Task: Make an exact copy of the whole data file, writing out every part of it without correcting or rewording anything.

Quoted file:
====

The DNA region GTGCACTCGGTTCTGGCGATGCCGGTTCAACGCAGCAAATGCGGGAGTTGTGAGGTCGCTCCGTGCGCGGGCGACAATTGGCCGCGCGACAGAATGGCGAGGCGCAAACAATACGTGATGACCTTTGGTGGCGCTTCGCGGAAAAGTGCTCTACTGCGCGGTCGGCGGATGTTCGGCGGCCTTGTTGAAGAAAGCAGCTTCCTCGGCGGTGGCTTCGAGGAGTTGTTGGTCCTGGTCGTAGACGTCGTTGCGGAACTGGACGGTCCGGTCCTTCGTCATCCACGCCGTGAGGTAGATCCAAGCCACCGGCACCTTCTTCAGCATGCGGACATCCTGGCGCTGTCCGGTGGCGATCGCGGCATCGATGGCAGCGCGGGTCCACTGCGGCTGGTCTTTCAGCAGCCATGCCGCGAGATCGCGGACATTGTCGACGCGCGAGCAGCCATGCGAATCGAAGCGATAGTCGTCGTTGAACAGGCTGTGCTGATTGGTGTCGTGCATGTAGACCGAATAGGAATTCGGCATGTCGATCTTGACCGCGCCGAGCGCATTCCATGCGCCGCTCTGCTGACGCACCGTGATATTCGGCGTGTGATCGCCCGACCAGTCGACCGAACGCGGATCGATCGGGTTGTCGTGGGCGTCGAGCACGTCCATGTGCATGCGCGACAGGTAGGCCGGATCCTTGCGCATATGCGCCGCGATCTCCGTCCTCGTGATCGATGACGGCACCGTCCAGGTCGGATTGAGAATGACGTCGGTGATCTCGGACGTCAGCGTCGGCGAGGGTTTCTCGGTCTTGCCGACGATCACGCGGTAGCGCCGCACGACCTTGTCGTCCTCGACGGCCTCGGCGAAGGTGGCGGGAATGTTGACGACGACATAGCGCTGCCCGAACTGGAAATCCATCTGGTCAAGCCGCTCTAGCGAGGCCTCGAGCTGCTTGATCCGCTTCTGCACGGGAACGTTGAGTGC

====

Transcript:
The DNA region GTGCACTCGGTTCTGGCGATGCCGGTTCAACGCAGCAAATGCGGGAGTTGTGAGGTCGCTCCGTGCGCGGGCGACAATTGGCCGCGCGACAGAATGGCGAGGCGCAAACAATACGTGATGACCTTTGGTGGCGCTTCGCGGAAAAGTGCTCTACTGCGCGGTCGGCGGATGTTCGGCGGCCTTGTTGAAGAAAGCAGCTTCCTCGGCGGTGGCTTCGAGGAGTTGTTGGTCCTGGTCGTAGACGTCGTTGCGGAACTGGACGGTCCGGTCCTTCGTCATCCACGCCGTGAGGTAGATCCAAGCCACCGGCACCTTCTTCAGCATGCGGACATCCTGGCGCTGTCCGGTGGCGATCGCGGCATCGATGGCAGCGCGGGTCCACTGCGGCTGGTCTTTCAGCAGCCATGCCGCGAGATCGCGGACATTGTCGACGCGCGAGCAGCCATGCGAATCGAAGCGATAGTCGTCGTTGAACAGGCTGTGCTGATTGGTGTCGTGCATGTAGACCGAATAGGAATTCGGCATGTCGATCTTGACCGCGCCGAGCGCATTCCATGCGCCGCTCTGCTGACGCACCGTGATATTCGGCGTGTGATCGCCCGACCAGTCGACCGAACGCGGATCGATCGGGTTGTCGTGGGCGTCGAGCACGTCCATGTGCATGCGCGACAGGTAGGCCGGATCCTTGCGCATATGCGCCGCGATCTCCGTCCTCGTGATCGATGACGGCACCGTCCAGGTCGGATTGAGAATGACGTCGGTGATCTCGGACGTCAGCGTCGGCGAGGGTTTCTCGGTCTTGCCGACGATCACGCGGTAGCGCCGCACGACCTTGTCGTCCTCGACGGCCTCGGCGAAGGTGGCGGGAATGTTGACGACGACATAGCGCTGCCCGAACTGGAAATCCATCTGGTCAAGCCGCTCTAGCGAGGCCTCGAGCTGCTTGATCCGCTTCTGCACGGGAACGTTGAGTGC